The vast majority of the public dialogue about the issue of women’s employment in Hollywood has come from grassroots sources, including individual filmmakers, bloggers, and women’s committees at the guilds. There are a few exceptions to this pattern. Amy Pascal referenced the problem in her Forbes interview last year, and the guilds do release their diversity numbers every year or every few years.
However, for the most part individuals at the top of the Hollywood hierarchy have been remarkably silent on the issue. We don’t hear the studio heads, union leaders, or executives at the Academy acknowledging women’s under-employment as a problem and outlining concrete plans for change. In order for the film industry to experience a significant shift, the top players would need to work together in a concerted effort to seek out more women filmmakers and films made by women.
This should be a moment where people realize that something drastic needs to be done, or else I fear that each year these numbers will stay relatively static and that will be the reality of women working in Hollywood. I don’t think any industry should be satisfied when gender discrimination is so rampant that one privileged group — in this, men — get 84% of the jobs available.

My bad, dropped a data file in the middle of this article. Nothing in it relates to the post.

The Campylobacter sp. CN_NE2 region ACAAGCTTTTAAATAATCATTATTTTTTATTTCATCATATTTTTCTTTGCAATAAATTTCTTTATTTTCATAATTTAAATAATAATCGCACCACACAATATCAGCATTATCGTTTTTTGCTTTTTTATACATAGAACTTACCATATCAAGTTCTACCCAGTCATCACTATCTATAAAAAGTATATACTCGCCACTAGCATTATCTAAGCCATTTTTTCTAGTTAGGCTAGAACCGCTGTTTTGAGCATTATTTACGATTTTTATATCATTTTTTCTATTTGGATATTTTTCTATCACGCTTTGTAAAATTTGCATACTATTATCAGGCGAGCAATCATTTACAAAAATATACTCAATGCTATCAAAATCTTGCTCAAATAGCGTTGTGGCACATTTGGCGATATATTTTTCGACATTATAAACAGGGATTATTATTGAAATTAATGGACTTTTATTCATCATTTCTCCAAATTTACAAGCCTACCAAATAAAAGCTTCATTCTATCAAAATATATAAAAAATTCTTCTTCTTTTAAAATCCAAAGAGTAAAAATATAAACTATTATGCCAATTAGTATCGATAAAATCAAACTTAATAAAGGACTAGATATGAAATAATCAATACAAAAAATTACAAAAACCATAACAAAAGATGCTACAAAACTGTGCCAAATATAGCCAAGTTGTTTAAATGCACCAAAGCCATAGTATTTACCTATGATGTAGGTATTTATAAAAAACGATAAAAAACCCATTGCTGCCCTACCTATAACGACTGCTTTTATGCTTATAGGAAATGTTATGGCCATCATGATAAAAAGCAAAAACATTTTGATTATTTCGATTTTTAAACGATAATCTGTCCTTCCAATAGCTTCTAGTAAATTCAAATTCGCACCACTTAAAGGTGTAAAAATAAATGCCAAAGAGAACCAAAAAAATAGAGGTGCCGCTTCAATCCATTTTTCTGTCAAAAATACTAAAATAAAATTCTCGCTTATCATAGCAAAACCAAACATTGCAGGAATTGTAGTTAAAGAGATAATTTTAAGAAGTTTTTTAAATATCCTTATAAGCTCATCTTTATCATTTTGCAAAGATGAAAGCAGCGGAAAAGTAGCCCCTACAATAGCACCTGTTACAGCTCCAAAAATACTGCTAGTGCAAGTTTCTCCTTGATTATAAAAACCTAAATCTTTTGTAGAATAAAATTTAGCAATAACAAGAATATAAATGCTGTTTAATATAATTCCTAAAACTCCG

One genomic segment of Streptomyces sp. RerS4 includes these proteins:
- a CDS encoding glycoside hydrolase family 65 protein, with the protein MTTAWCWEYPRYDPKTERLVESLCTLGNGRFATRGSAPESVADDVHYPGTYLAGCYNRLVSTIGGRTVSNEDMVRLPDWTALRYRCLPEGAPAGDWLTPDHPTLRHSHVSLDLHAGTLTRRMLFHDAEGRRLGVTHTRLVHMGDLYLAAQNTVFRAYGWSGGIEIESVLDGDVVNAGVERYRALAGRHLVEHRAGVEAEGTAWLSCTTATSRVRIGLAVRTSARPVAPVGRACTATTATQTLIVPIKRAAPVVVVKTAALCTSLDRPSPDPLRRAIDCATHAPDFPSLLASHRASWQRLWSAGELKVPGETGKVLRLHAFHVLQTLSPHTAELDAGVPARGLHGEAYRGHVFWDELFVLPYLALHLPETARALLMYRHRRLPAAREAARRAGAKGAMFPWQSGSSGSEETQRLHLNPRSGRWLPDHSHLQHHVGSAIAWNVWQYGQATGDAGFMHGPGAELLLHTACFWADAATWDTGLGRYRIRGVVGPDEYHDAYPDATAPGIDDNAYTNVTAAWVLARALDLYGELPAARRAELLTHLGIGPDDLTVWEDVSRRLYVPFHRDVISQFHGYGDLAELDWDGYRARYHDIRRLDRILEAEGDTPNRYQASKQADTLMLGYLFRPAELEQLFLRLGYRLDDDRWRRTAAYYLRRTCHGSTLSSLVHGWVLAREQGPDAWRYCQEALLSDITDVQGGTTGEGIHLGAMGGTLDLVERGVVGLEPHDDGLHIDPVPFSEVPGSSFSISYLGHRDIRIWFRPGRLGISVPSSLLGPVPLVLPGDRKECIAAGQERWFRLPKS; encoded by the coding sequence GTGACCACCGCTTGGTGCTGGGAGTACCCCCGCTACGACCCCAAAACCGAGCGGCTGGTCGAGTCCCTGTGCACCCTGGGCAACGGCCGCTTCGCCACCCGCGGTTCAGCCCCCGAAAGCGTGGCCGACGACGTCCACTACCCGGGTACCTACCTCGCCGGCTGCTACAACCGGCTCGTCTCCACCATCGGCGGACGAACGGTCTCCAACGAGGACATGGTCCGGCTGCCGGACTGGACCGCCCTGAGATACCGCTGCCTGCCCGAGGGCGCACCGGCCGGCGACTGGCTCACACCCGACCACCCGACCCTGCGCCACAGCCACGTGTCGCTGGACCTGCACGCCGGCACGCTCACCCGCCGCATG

The best action-comedy series on TV just got better. How could anybody not love ARCHER now that it’s – MIAMI VICE?
by Andy Greenwald
For a long time The Simpsons was the fastest show on television. A combination of highly caffeinated, Harvard-educated show-offs in the writers’ room and the complete creative freedom afforded by animation transformed what was originally intended to be a straight (if yellow) family sitcom into an ADD-explosion of satire, asides, cutaways, and jokes so in you’d need Professor Frink’s Hoax-a-Scope to locate them.
These days, nearly every beloved (if poorly rated) single-camera sitcom is a cartoon, even if flesh-and-blood actors are involved. The rhythms and possibilities of animation are everywhere: Parks and Recreation has a rogue’s gallery that rivals Springfield’s, and the gleeful 30 Rock andArrested Development treat reality the way bungee jumpers treat bridges. The only thing that separates Community from full-on toon town is a couple of SAG cards — and even that’s not always enough. In response to such wholesale borrowing, actual cartoons had but one recourse: to get dirtier and a whole lot weirder.